Department of Neotectonics and Thermochronology

Department of Neotectonics and Thermochronology deals with characterizing of fault structures and tectonic activity, as well as with study of geodynamic evolution of studied areas. Multidisciplinary approach uses methods of tectonic geomorphology, structural geology, applied geophysics etc. Spatiotemporal reconstruction and modelling of geological processes related to natural hazards such as tectonic movements and volcanism use also radionuclide dating methods, such as for example thermochronological dating.

1. Neotectonics and paleoseismicity 
Within the topics we study how tectonic movements formed the relief and with which slip rate of the faulting during late Tertiary and Quaternary. We also want to learn if the movements have been accompanied by larger earthquakes by studying their geological record on the surface or subsurface, in the Bohemian massif as well as abroad. We try to find out how large and how often those earthquakes happened in order to assess the seismic hazard in the sutided regions. Also paleostress changes during tectonic phases are a subject of our research.

2. Seismic hazard assessment 
Seismic hazard assessment has been done for seismoactive areas (e.g. Kashmir Valley in Western Himalaya), where also site response analysis was done using geotechnical earthquake engineering approach. Seismic microzonation of highly populated area has been also a result.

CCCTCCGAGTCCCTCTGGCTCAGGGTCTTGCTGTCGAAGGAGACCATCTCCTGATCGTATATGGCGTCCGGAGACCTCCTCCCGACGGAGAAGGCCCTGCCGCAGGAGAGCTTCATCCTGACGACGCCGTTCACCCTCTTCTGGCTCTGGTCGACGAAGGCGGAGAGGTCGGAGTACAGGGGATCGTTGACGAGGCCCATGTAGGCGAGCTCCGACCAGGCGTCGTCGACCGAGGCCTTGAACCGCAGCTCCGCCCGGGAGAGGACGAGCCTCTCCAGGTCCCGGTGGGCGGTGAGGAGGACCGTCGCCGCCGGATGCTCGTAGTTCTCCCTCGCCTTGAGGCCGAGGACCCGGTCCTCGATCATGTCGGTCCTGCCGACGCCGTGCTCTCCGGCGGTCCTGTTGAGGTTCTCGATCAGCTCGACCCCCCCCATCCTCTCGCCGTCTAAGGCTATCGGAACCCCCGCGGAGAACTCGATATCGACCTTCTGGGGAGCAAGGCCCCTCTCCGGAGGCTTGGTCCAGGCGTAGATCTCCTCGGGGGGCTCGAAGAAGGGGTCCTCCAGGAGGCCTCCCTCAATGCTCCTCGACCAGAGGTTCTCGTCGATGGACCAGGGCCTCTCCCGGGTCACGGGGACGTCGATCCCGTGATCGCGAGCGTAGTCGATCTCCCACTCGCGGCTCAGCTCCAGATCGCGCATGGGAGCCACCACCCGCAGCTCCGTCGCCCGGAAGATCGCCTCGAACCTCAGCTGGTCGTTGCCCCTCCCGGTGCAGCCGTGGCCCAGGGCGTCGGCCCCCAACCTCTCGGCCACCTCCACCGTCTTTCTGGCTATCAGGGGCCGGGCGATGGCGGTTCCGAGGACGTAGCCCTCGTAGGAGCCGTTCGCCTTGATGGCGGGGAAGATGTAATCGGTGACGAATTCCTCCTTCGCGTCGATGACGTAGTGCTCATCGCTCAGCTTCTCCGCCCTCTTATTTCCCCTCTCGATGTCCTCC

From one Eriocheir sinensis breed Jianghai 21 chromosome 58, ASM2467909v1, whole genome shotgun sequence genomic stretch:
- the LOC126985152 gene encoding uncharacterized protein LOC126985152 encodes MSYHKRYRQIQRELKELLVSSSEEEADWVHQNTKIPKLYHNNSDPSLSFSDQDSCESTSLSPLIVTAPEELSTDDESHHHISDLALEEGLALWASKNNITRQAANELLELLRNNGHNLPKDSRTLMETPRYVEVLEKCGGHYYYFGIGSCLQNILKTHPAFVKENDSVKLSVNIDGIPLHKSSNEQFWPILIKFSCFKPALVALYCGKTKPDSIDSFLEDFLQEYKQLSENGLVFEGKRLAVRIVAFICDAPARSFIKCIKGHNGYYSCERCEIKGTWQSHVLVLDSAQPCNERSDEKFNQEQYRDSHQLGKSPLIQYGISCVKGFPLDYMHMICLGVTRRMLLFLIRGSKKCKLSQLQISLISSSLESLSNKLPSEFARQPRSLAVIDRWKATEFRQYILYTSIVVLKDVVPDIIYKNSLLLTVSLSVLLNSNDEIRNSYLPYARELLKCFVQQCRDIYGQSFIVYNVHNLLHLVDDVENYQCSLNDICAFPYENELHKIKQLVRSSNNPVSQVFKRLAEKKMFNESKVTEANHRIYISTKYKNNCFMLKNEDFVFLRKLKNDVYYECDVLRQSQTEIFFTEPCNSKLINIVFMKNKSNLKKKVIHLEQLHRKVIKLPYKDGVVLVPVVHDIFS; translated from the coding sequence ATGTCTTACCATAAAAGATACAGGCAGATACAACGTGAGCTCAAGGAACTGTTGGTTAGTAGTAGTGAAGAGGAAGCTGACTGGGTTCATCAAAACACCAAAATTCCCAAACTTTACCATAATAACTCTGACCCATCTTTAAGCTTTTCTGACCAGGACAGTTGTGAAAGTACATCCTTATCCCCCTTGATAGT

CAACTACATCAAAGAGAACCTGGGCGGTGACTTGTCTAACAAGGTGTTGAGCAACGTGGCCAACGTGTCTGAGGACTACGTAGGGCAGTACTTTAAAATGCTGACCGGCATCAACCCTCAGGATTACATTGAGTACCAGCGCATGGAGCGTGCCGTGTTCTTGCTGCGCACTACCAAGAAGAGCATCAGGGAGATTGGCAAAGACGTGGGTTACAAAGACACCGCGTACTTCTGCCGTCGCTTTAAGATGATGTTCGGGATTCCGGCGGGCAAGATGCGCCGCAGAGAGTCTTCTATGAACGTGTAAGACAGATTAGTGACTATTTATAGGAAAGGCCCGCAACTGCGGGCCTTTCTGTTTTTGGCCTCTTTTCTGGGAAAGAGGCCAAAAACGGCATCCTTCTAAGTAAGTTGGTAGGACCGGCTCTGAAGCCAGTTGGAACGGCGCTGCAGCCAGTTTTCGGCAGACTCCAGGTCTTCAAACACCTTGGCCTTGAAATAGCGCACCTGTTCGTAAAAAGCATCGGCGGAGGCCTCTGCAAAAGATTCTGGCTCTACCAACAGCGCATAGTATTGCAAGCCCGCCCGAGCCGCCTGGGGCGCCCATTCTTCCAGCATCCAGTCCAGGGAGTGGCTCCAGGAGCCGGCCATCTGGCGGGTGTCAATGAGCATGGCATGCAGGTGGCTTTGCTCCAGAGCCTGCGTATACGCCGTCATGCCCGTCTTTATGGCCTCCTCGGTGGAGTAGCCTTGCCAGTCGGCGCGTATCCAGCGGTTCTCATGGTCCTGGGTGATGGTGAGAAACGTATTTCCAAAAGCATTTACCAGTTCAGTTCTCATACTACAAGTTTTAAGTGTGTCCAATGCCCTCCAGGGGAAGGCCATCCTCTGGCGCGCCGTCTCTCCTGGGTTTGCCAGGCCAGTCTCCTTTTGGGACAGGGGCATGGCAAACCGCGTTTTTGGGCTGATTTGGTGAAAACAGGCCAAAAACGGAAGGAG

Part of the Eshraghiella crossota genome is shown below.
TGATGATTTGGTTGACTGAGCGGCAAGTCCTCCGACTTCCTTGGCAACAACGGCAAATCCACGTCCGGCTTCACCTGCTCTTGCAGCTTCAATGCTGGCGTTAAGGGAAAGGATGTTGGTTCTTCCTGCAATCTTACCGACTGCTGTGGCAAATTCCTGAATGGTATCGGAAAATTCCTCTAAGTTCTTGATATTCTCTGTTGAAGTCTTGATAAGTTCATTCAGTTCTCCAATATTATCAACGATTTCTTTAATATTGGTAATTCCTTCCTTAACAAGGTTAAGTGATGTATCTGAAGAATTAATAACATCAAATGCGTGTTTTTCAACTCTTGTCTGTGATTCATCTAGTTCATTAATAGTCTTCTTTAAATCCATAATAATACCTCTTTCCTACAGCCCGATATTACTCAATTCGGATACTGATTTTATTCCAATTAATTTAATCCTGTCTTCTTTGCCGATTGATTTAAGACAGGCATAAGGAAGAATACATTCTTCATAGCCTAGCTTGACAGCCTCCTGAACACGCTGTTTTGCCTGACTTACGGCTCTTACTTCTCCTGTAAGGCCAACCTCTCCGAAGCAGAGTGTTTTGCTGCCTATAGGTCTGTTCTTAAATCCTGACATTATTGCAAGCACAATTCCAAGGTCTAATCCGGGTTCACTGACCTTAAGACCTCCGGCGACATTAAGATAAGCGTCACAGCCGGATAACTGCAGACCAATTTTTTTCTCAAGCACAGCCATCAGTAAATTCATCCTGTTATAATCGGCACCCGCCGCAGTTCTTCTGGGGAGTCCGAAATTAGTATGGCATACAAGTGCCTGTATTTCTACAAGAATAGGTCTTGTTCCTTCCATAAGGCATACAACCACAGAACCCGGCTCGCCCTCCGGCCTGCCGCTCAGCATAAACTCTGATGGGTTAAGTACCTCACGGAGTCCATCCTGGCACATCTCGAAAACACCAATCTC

3. Thermochronology
We use helium thermochronological method to date rocks, i.e. we try to find out when the rocks cooled down below certain temperature, from which we imply specific geological processes. In combination with structural analyses and morphotectonic research we study the interaction of erosion, tectonic, and climatic processes which formed the relief of Bohemian Massif and try to reconstruct its geodynamic evolution in relation to interaction with Alpine-Carpathian Orogeny.

4. Landscape evolution and morphostructural analysis of landforms 
This topic incorporates various studies focused on landscape evolution or further morphostructural analyses of landforms. Main interest is in regions with large regional faults or volcanoes.

5. Dynamics and long-term evolution of slope deformation 
Within the topic, we study a dynamics and long-term evolution of slope deformations. Besides the evaluation of the landslide activity and hazard assessment, our department focuses on structural and tectonic conditions predisposing the slope development. Our team is also involved in the landslide monitoring activities, including invention and development of the monitoring techniques and their automation.

International Cooperation

University of Barcelona

Faculty of Geology, Dpt. Geodynamics and Geophysics:

Article: Combining new airborne LiDAR data and provenance of alluvial fan deposits to constrain long - term offsets along the Elsinore fault in the Coyote Mountains, Imperial Valley, California. prof. Eulalia Masana,

Paris Globe Institute of Physics (Institut de Physique du Globe de Paris - Université de Paris)